Contemporary Trends in Church Names

Remember when denominational names were en vogue? Remember when you could figure out which denominational church came to the city first: First Methodist; First Baptist; First Presbyterian? Remember when you could tell two churches that split: Harmony Baptist Church and Greater Harmony Baptist Church?

Those days are gone. But what has not changed is that many churches have commonalities in names. In their attempts to be different, they have become common. I went to social media and to Church Answers to learn from my community about church names. Their responses were both fascinating and funny.

  • “Point” has become ubiquitous. LifePoint. CrossPoint. Add an “e” to be fancy: GracePointe; LifePointe; CrossPointe.
  • “Life” has a new life: Life Church; Real Life; New Life; LifePoint or LifePointe (see above).
  • Tim Keller put Redeemer back into vogue. Both Redeemer and Redemption get a lot of love.
  • City Church, usually with another name in front of it. These churches can be found in the city, suburbs, and the country.
  • Christ Church. It’s simple and popular.
  • Five biggies the past ten years: Journey, Bridge, Foundry, Mosaic, and Generation.
  • Cross has made a surge. Cross Church. Cross Fellowship. Cross Roads. CrossPoint or CrossPointe (see above).
  • Simple Church. Sorry, that was a book (available at
  • Meaningful names. Impact. Potential. Epic. Transformation. Renovation. Innovate.
  • Fellowship can be found in almost any town. It usually has other words, but sometimes it’s just Fellowship Church.
  • Grace. Especially in the Reformed churches.
  • Many churches like the new factor: New Life. New Hope. New Song. New Now (I made up the one). NewPoint. NewPointe (see above).
  • Moving on up. Elevate. Vertical. Summit.
  • Not English. Pick a Greek or Latin name you remember from seminary. Eklessia. Ecclessia. Koinonia. Agape. Many others.

What are some contemporary church names you could add? Got any funny examples? Let me hear from you.

Posted on June 18, 2018

With nearly 40 years of ministry experience, Thom Rainer has spent a lifetime committed to the growth and health of local churches across North America.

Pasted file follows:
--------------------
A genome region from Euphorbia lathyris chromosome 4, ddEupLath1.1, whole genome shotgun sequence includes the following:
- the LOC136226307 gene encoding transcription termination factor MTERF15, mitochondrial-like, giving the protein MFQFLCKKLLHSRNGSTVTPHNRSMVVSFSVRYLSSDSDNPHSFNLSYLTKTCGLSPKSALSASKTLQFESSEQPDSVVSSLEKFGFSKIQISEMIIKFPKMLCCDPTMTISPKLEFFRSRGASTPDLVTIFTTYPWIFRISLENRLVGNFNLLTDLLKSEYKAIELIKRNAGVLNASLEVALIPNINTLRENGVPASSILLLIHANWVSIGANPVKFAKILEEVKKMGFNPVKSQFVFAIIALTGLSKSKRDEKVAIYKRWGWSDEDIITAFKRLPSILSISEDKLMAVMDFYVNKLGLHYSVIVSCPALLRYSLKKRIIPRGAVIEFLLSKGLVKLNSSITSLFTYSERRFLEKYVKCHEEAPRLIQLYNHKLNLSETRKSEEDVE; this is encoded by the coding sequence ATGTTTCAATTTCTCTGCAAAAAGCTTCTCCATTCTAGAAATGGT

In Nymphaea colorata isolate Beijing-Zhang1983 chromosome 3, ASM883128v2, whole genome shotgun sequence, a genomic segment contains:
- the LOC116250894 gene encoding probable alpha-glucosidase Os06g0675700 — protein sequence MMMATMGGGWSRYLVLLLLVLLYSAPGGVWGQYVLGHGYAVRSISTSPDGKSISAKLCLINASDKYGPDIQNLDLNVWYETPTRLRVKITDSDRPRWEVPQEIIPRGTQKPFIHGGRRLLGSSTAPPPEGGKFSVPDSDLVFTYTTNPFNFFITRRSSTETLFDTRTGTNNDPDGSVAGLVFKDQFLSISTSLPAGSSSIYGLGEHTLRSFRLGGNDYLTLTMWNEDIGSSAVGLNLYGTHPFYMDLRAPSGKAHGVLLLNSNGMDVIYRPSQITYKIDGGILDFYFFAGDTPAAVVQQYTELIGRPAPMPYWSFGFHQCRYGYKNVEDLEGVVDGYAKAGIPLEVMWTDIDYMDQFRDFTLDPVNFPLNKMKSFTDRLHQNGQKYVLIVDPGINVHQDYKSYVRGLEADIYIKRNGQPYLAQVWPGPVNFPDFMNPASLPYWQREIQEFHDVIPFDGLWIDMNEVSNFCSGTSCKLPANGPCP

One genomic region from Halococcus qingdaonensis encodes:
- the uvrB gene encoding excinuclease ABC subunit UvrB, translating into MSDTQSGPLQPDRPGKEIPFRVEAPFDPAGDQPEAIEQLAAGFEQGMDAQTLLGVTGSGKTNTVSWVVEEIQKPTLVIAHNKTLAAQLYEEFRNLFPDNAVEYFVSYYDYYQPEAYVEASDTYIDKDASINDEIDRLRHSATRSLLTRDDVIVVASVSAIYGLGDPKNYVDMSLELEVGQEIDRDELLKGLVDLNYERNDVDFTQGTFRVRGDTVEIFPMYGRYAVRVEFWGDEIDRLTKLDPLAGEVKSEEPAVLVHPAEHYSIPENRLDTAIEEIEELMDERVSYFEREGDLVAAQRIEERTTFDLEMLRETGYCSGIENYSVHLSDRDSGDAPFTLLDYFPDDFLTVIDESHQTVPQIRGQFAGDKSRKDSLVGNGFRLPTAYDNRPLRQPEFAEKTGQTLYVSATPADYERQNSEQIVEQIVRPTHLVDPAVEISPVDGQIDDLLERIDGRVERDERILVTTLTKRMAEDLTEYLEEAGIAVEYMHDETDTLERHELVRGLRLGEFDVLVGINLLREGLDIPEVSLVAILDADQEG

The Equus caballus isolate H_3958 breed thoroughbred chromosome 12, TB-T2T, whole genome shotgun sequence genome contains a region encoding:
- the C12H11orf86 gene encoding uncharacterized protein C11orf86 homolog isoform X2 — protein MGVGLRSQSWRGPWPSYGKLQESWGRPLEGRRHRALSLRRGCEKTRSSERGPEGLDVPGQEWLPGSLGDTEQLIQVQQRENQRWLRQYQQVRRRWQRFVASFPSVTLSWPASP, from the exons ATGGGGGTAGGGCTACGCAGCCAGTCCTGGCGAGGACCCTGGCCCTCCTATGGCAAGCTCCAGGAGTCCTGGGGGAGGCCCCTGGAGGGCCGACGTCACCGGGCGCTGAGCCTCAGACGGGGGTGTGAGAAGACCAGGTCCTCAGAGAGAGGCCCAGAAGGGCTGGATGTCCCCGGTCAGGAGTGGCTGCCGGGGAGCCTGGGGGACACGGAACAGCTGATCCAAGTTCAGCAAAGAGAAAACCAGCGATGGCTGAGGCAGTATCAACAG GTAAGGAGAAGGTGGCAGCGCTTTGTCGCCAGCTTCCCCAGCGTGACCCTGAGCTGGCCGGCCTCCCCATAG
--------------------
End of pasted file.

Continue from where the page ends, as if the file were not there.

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  • I realize this post has some mileage on it. I used to follow(2011-13?) your blog by another name that escapes me at the moment. I lost contact as we were missionaries in very rural Paraguay, South America. This post is so dead on and entertaining. I linked to it from a post of my own. That particular post is satire. In it my satirical company has just planted a new church called Pointe:Point. Pointing people to Jesus because Jesus is the point. I am excited to get caught back up with you writing,

  • Gordon Rottman says on

    There was a Winner’s Circle Church here. I assumed they had materialistic a outlook, sort of like the old Yuppy’s attitude.

    There was also a Cowboy Church with an Old West motif and attitude, good values.

  • Anyway, the info is rather cutting-edge, so just like it.

  • Salvage. Like as in trash.

  • Gary Stetler says on

    I just read all the posts about church names and it seems that the term tabernacle or temple is evidently way out of vogue. I pioneered a church in Wyoming in the 80’s and we called it Newcastle (city name) Evangelistic Temple. The acronym was N.E.T. so NET church is what we became known as. Our signs and logos showed Christ casting a net. It showed our heart for the lost and was an effective name.

  • Saw a Church in Detroit called “Chain-Breakers” Deliverance Church……

  • Jeremy says on

    Traveling through northwest Arkansas, I stopped to take a picture of a sign; Fishback Regular United Baptist Church.

  • Pholani Chauke says on

    Does Second Chance Fellowship Ministries work for a new church?

    Please assist